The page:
The following example takes a backup of employee collection and stores it under /dbbackup directory.

# mongodump --collection employee --db mongodevdb --username mongodevdb --password YourSecretPwd --out /dbbackup

In this case, under the /dbbackup directory, mongodump command will create a sub-directory for the database that it getting backed-up and all the collections will be backed-up under that sub-directory as shown below.

# ls -ltr /dbbackup/mongodevdb
-rw-r--r--. 1 root root 4848 Sep 7 10:19 employee.bson
-rw-r--r--. 1 root root  106 Sep 7 10:19 employee.metadata.json
..

5. Backup a Remote Mongodb Instance

In all the previous example we executed the mongodump command from the same server where the mongo database instance was running.

However, you can also connect to a mongodb instance running on a different server, and take a backup of that.

In the following example, the mongodump command is executed on a server called “local-host”, but it connects to the mongodb instance running on 192.168.1.2 and takes the backup of that instance and stores it in the local-host.

[local-host]# mongodump --host 192.168.1.2 --port 37017 --db mongodevdb --username mongodevdb --password YourSecretPwd

II. Restore Mongo Database

Once you’ve taken the backup of a MongoDB database using mongodump, you can restore it using mongorestore command. In case of an disaster where you lost your mongoDB database, you can use this command to restore the database. Or, you can just use this command to restore the database on a different server for testing purpose.

1. Restore All Database without Mongod Instance

If you’ve taken a backup without mongod instance, use this method to restore the same backup without running the mongod instance.

First, stop the mongod

service mongod stop

Next, go to the directory where the backup is located, and execute the restore command as shown below.

cd /backup

mongorestore --dbpath /var/lib/mongo dump

Note: In the above command, the last parameter “dump” is the directory name where the backup are stored. In this example, since we did a “cd /backup”, before executing the mongorestore, and specified “dump” as the directory name, this will take the backup from /backup/dump directory, and restore it.

2. Restore a specific Database without Mongod Instance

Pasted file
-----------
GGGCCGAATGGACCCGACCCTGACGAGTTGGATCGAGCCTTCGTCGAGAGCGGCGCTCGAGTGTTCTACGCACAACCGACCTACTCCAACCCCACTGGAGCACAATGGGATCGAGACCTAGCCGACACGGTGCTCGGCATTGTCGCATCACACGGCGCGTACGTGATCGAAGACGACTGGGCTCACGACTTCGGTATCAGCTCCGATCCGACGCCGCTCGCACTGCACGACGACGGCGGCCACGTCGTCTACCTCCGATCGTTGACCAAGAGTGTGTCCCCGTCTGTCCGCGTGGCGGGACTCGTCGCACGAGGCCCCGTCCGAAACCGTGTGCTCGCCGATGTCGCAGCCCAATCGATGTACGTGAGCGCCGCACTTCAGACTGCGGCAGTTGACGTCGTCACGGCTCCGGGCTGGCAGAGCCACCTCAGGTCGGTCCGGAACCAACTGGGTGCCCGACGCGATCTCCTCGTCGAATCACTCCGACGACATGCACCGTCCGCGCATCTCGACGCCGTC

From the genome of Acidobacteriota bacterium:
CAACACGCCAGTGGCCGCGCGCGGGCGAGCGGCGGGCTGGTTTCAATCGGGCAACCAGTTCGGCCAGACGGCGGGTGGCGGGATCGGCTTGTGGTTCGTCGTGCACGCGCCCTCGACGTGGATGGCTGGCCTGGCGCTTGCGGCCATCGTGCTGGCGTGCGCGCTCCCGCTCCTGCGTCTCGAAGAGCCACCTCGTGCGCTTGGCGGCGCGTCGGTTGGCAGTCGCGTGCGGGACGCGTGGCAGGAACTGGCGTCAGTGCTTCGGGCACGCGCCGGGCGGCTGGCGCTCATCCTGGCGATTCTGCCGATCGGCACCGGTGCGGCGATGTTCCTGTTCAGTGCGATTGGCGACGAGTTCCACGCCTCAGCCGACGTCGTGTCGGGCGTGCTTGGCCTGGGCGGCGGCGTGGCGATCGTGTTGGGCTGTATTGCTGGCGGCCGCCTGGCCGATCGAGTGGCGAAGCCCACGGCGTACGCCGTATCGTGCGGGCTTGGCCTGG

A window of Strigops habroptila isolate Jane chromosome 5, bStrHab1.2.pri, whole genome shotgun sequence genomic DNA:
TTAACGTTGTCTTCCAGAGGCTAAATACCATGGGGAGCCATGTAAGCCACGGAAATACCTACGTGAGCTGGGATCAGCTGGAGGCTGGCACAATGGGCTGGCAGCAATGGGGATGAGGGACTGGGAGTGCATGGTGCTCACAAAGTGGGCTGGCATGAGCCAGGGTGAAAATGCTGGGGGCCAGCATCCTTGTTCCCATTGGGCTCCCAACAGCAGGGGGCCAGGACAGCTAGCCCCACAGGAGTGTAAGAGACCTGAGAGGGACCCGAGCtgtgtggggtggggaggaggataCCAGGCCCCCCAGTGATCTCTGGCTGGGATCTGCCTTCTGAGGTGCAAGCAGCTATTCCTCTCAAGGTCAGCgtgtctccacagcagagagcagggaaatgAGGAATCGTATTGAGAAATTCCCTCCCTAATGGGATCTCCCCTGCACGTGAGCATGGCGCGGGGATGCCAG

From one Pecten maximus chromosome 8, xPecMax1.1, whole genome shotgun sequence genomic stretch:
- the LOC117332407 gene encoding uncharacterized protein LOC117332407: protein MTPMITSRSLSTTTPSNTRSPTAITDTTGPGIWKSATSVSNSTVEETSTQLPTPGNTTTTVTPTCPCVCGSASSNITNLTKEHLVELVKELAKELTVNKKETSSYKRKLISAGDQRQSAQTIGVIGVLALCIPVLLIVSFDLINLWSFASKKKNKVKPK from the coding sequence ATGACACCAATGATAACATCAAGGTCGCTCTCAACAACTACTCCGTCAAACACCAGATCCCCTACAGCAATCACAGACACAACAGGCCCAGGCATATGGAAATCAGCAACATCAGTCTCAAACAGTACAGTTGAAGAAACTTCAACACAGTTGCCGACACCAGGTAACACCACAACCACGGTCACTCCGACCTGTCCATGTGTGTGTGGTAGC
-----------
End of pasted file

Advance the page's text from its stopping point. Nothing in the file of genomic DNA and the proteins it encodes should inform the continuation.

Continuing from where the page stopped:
If you’ve backedup several mongodb database and like to restore only a specify database (instead of all the database), you can specify the database that you like to restore using the –db argument as shown below. The following example will restore only the mongodevdb.

cd /backup

mongorestore --dbpath /var/lib/mongo --db mongodevdb dump/mongodevdb

3. Drop the old Database before Restoring

In the above two examples, mongorestore will perform a merge if it sees that the database already exists. If you don’t understand how the merge works, the above two restore will give you unexpected results. As you see below, it is giving a warning message for every collection that it is trying to restore, but is already present in the destination database.

# cd /backup

# mongorestore --dbpath /var/lib/mongo --db mongodevdb dump/mongodevdb
Tue Sep 7 11:27:32.454 [tools] dump/mongodevdb/employee.bson
Tue Sep 7 11:27:32.454 [tools] going into namespace [mongodevdb.employee]
Tue Sep 7 11:27:32.465 [tools] warning: Restoring to mongodevdb.employee without dropping. Restored data will be inserted without raising errors; check your server log
7184 objects found

If you want a clean restore, use the –drop option. If a collection that exist in the backup also exist in the destination database, mongorestore command will now drop that collection, and restore the one from the backup. In this example, as you see below, it is dropping the objects before restoring it.

# mongorestore --dbpath /var/lib/mongo --db mongodevdb --drop dump/mongodevdb
Tue Sep 7 11:34:04.946 [tools] dump/mongodevdb/employee.bson
Tue Sep 7 11:34:04.946 [tools]   going into namespace [mongodevdb.employee]
Tue Sep 7 11:34:04.946 [tools]   dropping
Tue Sep 7 11:34:04.946 [tools] CMD: drop mongodevdb.employee
Tue Sep 7 11:34:05.022 [tools] build index mongodevdb.employee { _id: 1 }
Tue Sep 7 11:34:05.028 [tools] build index done.  scanned 0 total records. 0.006 secs
7184 objects found

4. Restore to a Remote Database.

In all the previous examples we executed the mongorestore command from the same server where the mongo database instance was running.

However you can also restore a mongo backup to a mongodb instance running on a different server.

In the following example, the mongorestore command is executed on a server called “local-host”, but it restores the mongo database backup located on the local-host to the mongodb instance running on 192.168.1.2 server.

mongorestore --host 192.168.1.2 --port 3017 --db mongodevdb --username mongodevdb --password YourSecretPwd --drop /backup/dump

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{ 5 comments… read them below or add one }

1 Joe September 11, 2013 at 11:19 pm

If I run MongoDB in replication mode, is it still recommended to take backup using mongodump?

2 Anonymous September 16, 2013 at 12:29 am

Thanks. Very detailed and helpful.

3 Erik October 8, 2013 at 10:58 am

These dont work very well when you have huge DB’s. Its best to NOT use these tools and start with snapshots.

4 Harsha November 12, 2013 at 11:35 pm

Thank you. Very helpful indeed.
Am new to mongo db.
How do I restore a mongo backup to a different database?

For ex: in mysql, I can use
mysql -u user -p password new_database < old_database_backup.sql

if I just copy the db folder to a different name, will this automatically consider this as a new db (after a mongod service restart)?

5 Tadas August 18, 2014 at 1:45 am

In my opinion the most important part of creating backups with mongodump is user permissions which are pain in a** to configure, at the moment i have 4 users none of them can make full dump of a database :(